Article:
This story was co-published with Consumer Reports.
California regulators said they have required Nationwide and USAA to adjust their auto insurance rates as a result of a report by ProPublica and Consumer Reports
that many minority neighborhoods were paying more than white areas with the same risk.
The regulators said their review confirmed our finding that linked the pricing disparities to incorrect applications of a provision in California law. The statute allows insurers to cluster neighboring zip codes together into a single rating territory.
“The companies were making some subjective determinations,” as a basis for calculating rates in some zip codes, said Ken Allen, deputy commissioner of the rate regulation branch of the California Department of Insurance. Nationwide and USAA are two of the 10 largest auto insurance providers in the country by market share.
The department said that the adjustments would largely erase the racial disparities we found in the two companies’ pricing. According to our analysis, USAA charged 18 percent more on average, and Nationwide 14 percent more, in poor, minority neighborhoods than in whiter neighborhoods with similarly high accident costs. Allen said it’s not possible to quantify how these adjustments would affect customers’ premiums because the revisions are too complex. In addition, they’re taking effect at the same time as an overall rate increase.
Allen said the department is now requiring more justification from insurers for their measurements of risk in the poor, minority neighborhoods that California designates as “underserved” for auto coverage.
California’s action marks a rare regulatory rebuke of the insurance industry for its longtime practice of charging higher premiums to drivers living in predominantly minority-urban neighborhoods than to drivers with similar safety records living in majority-white neighborhoods. Insurers have traditionally defended their pricing by saying that the risk is greater in those neighborhoods, even for motorists who have never had an accident.
The department’s investigation was prompted by a ProPublica and Consumer Reports analysis published in April of car insurance premiums
in California, Texas, Missouri and Illinois. ProPublica found that some major insurers were charging minority neighborhoods rates as much as 30 percent more than in other areas with similar accident costs.
The disparities were not as widespread in California, which is a highly regulated insurance market, as in the other states. Even so, within California, we found that units of Nationwide, USAA and Liberty Mutual were charging prices in risky minority neighborhoods that were more than 10 percent above similar risky zip codes where more residents were white.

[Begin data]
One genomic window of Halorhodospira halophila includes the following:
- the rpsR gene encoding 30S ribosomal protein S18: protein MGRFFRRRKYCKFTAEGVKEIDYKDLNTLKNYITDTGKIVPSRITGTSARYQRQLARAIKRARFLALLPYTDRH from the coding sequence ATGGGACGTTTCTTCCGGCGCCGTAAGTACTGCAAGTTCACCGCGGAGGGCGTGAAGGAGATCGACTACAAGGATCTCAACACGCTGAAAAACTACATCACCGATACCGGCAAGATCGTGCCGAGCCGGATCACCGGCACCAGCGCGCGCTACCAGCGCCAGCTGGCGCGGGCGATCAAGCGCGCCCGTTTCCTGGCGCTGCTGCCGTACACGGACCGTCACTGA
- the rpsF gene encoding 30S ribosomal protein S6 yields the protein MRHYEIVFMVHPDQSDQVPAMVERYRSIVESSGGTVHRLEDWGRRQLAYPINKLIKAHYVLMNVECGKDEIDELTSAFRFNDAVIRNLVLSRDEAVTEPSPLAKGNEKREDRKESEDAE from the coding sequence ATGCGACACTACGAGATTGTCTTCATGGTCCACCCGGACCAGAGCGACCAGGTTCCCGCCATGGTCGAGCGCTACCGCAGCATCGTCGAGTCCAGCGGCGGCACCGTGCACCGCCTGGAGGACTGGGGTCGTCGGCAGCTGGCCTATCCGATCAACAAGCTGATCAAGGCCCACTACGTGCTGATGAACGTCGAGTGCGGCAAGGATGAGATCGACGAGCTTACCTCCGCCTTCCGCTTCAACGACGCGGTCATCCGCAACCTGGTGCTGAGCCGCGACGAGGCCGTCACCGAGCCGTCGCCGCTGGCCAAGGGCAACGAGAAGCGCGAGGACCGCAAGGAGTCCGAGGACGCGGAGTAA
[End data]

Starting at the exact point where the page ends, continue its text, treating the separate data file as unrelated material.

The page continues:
California regulators said they approved rate increases from Nationwide and USAA last week that contained corrections to the disparities revealed by ProPublica. The regulators said they are still investigating the proposed rates of Liberty Mutual, which had the largest disparities in ProPublica’s analysis. Liberty Mutual spokesman Glenn Greenberg said the company is cooperating with the investigation.
The rate changes will only affect premiums charged from now on. The insurance commission chose not to look into whether, or the extent to which, drivers in California’s underserved neighborhoods may have been mischarged in the past.
Department spokeswoman Nancy Kincaid said there was no need to examine past rates. “After hundreds of hours of additional analysis, department actuaries and analysts did not find any indication the ProPublica analysis revealed valid legal issues,” she said.
Some consumer advocates disagreed with this approach. “We think the commissioner should go back and seek refunds for people who were covertly overcharged by the discriminatory practices that ProPublica uncovered,” said Harvey Rosenfield, founder of Consumer Watchdog. Consumers Union, the policy and action arm of Consumer Reports, has also sent a letter
to the department, urging it to… Continue Reading